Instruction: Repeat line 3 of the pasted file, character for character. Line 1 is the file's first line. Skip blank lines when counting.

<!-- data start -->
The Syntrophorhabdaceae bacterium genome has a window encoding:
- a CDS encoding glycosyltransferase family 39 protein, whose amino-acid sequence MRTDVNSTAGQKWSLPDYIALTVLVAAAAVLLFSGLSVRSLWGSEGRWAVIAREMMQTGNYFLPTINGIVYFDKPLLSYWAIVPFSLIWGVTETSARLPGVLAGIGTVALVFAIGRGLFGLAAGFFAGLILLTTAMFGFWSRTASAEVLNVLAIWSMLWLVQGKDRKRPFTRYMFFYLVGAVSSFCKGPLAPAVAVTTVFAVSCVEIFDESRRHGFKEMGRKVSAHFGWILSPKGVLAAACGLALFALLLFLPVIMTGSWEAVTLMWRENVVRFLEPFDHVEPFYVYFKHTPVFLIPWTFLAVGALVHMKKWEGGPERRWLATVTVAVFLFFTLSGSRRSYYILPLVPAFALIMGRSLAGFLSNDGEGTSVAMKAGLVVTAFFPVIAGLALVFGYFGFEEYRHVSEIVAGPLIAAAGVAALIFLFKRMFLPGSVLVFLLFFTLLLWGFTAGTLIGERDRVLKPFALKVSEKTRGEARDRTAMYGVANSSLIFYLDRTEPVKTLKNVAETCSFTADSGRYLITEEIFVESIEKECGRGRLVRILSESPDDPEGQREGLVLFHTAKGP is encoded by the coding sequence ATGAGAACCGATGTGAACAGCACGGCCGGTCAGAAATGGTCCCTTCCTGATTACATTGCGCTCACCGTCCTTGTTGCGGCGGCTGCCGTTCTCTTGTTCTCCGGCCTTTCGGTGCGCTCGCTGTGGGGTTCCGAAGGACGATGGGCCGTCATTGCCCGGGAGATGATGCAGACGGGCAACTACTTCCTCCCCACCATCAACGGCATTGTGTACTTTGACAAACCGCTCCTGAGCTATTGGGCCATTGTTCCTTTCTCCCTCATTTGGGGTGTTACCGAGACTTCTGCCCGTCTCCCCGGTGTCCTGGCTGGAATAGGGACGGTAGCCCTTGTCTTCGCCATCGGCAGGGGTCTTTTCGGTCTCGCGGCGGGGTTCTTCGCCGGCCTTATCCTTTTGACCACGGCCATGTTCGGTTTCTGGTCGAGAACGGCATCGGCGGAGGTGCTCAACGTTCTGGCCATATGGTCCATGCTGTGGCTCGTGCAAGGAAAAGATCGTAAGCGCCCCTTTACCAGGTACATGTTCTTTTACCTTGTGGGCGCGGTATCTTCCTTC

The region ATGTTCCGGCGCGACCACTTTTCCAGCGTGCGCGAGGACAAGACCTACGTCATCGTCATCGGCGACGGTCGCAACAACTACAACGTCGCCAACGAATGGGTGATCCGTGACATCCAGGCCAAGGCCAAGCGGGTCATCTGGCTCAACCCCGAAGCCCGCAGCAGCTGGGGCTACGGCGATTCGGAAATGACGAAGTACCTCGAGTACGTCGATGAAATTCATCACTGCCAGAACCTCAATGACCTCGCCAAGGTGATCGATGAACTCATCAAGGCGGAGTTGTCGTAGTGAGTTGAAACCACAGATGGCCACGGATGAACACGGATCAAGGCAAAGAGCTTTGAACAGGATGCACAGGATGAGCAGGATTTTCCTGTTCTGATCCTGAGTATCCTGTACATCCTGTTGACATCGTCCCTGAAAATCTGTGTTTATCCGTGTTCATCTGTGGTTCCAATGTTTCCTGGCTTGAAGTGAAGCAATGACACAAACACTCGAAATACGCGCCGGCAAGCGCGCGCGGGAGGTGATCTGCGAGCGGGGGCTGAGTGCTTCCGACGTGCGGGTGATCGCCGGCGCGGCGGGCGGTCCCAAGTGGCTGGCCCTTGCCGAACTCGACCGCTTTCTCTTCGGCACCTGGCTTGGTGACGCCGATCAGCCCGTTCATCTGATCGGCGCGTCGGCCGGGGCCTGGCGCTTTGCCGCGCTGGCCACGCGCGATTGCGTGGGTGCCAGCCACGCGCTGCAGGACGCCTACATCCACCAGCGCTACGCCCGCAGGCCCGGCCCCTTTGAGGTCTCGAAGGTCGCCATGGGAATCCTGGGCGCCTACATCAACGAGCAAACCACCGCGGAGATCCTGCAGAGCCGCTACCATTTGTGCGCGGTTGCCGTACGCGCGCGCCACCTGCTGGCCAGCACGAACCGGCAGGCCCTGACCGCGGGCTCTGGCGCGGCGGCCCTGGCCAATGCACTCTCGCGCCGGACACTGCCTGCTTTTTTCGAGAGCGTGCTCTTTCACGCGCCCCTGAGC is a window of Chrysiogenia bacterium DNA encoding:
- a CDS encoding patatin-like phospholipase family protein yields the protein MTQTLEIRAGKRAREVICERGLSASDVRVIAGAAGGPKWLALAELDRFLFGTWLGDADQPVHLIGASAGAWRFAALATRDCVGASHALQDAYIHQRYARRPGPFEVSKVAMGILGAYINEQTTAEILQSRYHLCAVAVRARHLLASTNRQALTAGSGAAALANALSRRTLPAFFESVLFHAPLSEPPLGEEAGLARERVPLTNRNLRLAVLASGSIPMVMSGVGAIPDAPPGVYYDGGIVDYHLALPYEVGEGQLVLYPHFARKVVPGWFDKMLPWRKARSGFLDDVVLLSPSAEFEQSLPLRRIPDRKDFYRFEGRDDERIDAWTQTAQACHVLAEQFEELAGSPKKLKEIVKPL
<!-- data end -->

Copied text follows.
The region ATGTTCCGGCGCGACCACTTTTCCAGCGTGCGCGAGGACAAGACCTACGTCATCGTCATCGGCGACGGTCGCAACAACTACAACGTCGCCAACGAATGGGTGATCCGTGACATCCAGGCCAAGGCCAAGCGGGTCATCTGGCTCAACCCCGAAGCCCGCAGCAGCTGGGGCTACGGCGATTCGGAAATGACGAAGTACCTCGAGTACGTCGATGAAATTCATCACTGCCAGAACCTCAATGACCTCGCCAAGGTGATCGATGAACTCATCAAGGCGGAGTTGTCGTAGTGAGTTGAAACCACAGATGGCCACGGATGAACACGGATCAAGGCAAAGAGCTTTGAACAGGATGCACAGGATGAGCAGGATTTTCCTGTTCTGATCCTGAGTATCCTGTACATCCTGTTGACATCGTCCCTGAAAATCTGTGTTTATCCGTGTTCATCTGTGGTTCCAATGTTTCCTGGCTTGAAGTGAAGCAATGACACAAACACTCGAAATACGCGCCGGCAAGCGCGCGCGGGAGGTGATCTGCGAGCGGGGGCTGAGTGCTTCCGACGTGCGGGTGATCGCCGGCGCGGCGGGCGGTCCCAAGTGGCTGGCCCTTGCCGAACTCGACCGCTTTCTCTTCGGCACCTGGCTTGGTGACGCCGATCAGCCCGTTCATCTGATCGGCGCGTCGGCCGGGGCCTGGCGCTTTGCCGCGCTGGCCACGCGCGATTGCGTGGGTGCCAGCCACGCGCTGCAGGACGCCTACATCCACCAGCGCTACGCCCGCAGGCCCGGCCCCTTTGAGGTCTCGAAGGTCGCCATGGGAATCCTGGGCGCCTACATCAACGAGCAAACCACCGCGGAGATCCTGCAGAGCCGCTACCATTTGTGCGCGGTTGCCGTACGCGCGCGCCACCTGCTGGCCAGCACGAACCGGCAGGCCCTGACCGCGGGCTCTGGCGCGGCGGCCCTGGCCAATGCACTCTCGCGCCGGACACTGCCTGCTTTTTTCGAGAGCGTGCTCTTTCACGCGCCCCTGAGC is a window of Chrysiogenia bacterium DNA encoding: